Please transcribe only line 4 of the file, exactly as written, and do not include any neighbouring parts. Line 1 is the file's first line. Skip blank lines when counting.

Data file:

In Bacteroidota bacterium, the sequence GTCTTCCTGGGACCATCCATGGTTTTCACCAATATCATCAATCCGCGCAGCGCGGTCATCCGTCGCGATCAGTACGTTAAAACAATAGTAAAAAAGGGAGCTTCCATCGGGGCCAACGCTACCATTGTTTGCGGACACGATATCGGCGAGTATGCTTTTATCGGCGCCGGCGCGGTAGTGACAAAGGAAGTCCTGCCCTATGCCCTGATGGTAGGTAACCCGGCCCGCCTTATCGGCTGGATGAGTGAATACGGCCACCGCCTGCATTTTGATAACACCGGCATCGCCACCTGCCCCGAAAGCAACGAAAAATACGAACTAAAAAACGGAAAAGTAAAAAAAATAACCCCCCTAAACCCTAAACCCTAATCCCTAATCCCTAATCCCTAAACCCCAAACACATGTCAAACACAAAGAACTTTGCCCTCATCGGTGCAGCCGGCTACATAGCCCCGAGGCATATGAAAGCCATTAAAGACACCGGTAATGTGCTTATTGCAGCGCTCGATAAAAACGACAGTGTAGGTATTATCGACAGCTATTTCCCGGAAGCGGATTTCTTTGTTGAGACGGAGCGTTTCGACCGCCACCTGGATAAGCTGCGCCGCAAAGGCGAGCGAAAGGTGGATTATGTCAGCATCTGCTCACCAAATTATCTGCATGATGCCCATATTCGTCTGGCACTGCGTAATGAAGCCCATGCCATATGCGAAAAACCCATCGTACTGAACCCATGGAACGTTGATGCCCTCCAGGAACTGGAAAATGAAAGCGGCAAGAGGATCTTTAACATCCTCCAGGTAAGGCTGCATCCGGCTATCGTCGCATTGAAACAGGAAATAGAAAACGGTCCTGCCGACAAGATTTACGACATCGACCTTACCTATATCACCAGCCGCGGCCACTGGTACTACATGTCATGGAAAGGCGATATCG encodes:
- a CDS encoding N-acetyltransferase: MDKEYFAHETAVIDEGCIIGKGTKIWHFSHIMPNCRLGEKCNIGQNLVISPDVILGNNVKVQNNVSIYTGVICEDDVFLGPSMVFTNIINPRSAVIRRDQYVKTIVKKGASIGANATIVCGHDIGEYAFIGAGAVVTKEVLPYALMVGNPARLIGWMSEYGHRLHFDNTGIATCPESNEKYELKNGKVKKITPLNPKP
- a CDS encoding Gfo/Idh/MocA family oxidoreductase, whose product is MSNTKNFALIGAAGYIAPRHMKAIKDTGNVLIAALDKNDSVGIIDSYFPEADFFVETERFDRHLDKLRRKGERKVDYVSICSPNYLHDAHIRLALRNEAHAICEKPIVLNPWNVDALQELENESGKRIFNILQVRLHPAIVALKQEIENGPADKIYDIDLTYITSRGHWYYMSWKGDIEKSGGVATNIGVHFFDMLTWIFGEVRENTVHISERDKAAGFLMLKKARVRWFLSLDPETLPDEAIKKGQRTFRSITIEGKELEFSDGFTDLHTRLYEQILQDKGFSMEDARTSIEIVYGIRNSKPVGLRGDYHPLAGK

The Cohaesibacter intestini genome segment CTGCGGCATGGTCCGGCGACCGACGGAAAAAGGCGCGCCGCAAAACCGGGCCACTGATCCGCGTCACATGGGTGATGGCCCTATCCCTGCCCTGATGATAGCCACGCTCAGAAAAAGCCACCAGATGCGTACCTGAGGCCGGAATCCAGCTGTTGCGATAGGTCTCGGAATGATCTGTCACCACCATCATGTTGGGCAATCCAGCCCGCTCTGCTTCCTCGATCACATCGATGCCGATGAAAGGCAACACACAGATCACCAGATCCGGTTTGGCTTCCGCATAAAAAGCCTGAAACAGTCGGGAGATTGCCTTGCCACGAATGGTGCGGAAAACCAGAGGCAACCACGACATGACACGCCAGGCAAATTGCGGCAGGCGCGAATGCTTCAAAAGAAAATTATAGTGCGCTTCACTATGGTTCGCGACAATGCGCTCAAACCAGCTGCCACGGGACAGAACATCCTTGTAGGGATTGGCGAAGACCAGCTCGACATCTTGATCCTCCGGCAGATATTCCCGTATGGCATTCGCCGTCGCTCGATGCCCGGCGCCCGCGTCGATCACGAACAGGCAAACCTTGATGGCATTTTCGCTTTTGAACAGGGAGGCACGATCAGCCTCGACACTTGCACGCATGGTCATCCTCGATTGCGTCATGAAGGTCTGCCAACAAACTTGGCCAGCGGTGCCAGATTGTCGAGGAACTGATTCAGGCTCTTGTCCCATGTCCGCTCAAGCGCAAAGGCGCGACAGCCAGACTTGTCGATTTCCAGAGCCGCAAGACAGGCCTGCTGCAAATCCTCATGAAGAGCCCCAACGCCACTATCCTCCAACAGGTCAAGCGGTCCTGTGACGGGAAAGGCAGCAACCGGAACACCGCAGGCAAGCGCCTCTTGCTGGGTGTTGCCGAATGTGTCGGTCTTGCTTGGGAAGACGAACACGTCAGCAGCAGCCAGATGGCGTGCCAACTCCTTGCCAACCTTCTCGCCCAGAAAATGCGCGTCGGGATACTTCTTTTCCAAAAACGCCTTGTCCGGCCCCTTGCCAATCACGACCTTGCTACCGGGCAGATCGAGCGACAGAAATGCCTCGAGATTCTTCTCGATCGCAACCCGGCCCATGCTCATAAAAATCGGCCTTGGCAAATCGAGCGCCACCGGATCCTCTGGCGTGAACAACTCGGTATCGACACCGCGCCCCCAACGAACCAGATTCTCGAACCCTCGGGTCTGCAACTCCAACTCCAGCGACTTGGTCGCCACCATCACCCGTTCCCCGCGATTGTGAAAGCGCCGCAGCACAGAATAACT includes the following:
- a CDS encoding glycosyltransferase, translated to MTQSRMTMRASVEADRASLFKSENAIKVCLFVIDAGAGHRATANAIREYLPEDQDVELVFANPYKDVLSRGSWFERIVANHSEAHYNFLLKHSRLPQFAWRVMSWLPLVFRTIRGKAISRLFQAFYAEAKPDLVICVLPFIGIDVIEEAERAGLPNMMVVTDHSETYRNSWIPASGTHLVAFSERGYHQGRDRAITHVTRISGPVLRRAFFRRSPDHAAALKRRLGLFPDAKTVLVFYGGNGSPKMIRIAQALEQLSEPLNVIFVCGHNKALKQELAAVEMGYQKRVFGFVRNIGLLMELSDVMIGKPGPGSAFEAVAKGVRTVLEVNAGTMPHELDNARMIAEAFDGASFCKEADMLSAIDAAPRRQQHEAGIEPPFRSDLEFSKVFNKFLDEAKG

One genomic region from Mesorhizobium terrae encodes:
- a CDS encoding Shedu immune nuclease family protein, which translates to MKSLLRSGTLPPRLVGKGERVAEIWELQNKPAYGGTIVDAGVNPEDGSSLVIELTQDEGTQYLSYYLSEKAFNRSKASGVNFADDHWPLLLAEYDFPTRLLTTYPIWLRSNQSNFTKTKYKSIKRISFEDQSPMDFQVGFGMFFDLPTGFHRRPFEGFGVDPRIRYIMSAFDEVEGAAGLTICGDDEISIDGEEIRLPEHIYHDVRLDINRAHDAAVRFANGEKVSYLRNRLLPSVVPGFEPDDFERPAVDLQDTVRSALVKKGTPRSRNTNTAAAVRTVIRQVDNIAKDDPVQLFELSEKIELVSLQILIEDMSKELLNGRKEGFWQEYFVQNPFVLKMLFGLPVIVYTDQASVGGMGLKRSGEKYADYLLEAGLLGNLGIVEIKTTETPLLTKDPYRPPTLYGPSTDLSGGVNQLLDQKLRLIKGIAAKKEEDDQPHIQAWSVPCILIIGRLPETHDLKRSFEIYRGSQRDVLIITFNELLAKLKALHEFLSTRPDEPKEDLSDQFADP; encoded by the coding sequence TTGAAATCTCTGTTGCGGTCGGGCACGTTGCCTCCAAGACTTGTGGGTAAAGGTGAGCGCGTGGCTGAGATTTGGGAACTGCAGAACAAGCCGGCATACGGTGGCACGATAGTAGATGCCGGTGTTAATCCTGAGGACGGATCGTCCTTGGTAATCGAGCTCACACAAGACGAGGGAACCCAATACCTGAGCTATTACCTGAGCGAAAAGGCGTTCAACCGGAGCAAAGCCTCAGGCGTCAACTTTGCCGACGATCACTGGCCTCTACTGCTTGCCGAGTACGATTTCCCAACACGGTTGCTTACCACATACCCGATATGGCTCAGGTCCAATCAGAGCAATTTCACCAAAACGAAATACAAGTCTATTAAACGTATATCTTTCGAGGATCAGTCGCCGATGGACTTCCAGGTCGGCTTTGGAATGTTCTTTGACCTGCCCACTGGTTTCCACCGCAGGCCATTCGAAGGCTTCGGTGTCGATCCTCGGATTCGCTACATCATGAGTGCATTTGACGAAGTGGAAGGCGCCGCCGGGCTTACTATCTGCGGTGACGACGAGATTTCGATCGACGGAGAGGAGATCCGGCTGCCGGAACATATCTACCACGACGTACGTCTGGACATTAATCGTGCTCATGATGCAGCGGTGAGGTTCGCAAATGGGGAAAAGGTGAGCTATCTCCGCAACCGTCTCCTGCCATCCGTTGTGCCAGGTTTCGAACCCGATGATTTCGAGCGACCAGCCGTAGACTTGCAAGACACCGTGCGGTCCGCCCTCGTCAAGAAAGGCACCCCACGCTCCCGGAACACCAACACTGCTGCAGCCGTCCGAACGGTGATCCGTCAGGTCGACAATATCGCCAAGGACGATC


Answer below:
The Cohaesibacter intestini genome segment CTGCGGCATGGTCCGGCGACCGACGGAAAAAGGCGCGCCGCAAAACCGGGCCACTGATCCGCGTCACATGGGTGATGGCCCTATCCCTGCCCTGATGATAGCCACGCTCAGAAAAAGCCACCAGATGCGTACCTGAGGCCGGAATCCAGCTGTTGCGATAGGTCTCGGAATGATCTGTCACCACCATCATGTTGGGCAATCCAGCCCGCTCTGCTTCCTCGATCACATCGATGCCGATGAAAGGCAACACACAGATCACCAGATCCGGTTTGGCTTCCGCATAAAAAGCCTGAAACAGTCGGGAGATTGCCTTGCCACGAATGGTGCGGAAAACCAGAGGCAACCACGACATGACACGCCAGGCAAATTGCGGCAGGCGCGAATGCTTCAAAAGAAAATTATAGTGCGCTTCACTATGGTTCGCGACAATGCGCTCAAACCAGCTGCCACGGGACAGAACATCCTTGTAGGGATTGGCGAAGACCAGCTCGACATCTTGATCCTCCGGCAGATATTCCCGTATGGCATTCGCCGTCGCTCGATGCCCGGCGCCCGCGTCGATCACGAACAGGCAAACCTTGATGGCATTTTCGCTTTTGAACAGGGAGGCACGATCAGCCTCGACACTTGCACGCATGGTCATCCTCGATTGCGTCATGAAGGTCTGCCAACAAACTTGGCCAGCGGTGCCAGATTGTCGAGGAACTGATTCAGGCTCTTGTCCCATGTCCGCTCAAGCGCAAAGGCGCGACAGCCAGACTTGTCGATTTCCAGAGCCGCAAGACAGGCCTGCTGCAAATCCTCATGAAGAGCCCCAACGCCACTATCCTCCAACAGGTCAAGCGGTCCTGTGACGGGAAAGGCAGCAACCGGAACACCGCAGGCAAGCGCCTCTTGCTGGGTGTTGCCGAATGTGTCGGTCTTGCTTGGGAAGACGAACACGTCAGCAGCAGCCAGATGGCGTGCCAACTCCTTGCCAACCTTCTCGCCCAGAAAATGCGCGTCGGGATACTTCTTTTCCAAAAACGCCTTGTCCGGCCCCTTGCCAATCACGACCTTGCTACCGGGCAGATCGAGCGACAGAAATGCCTCGAGATTCTTCTCGATCGCAACCCGGCCCATGCTCATAAAAATCGGCCTTGGCAAATCGAGCGCCACCGGATCCTCTGGCGTGAACAACTCGGTATCGACACCGCGCCCCCAACGAACCAGATTCTCGAACCCTCGGGTCTGCAACTCCAACTCCAGCGACTTGGTCGCCACCATCACCCGTTCCCCGCGATTGTGAAAGCGCCGCAGCACAGAATAACT includes the following: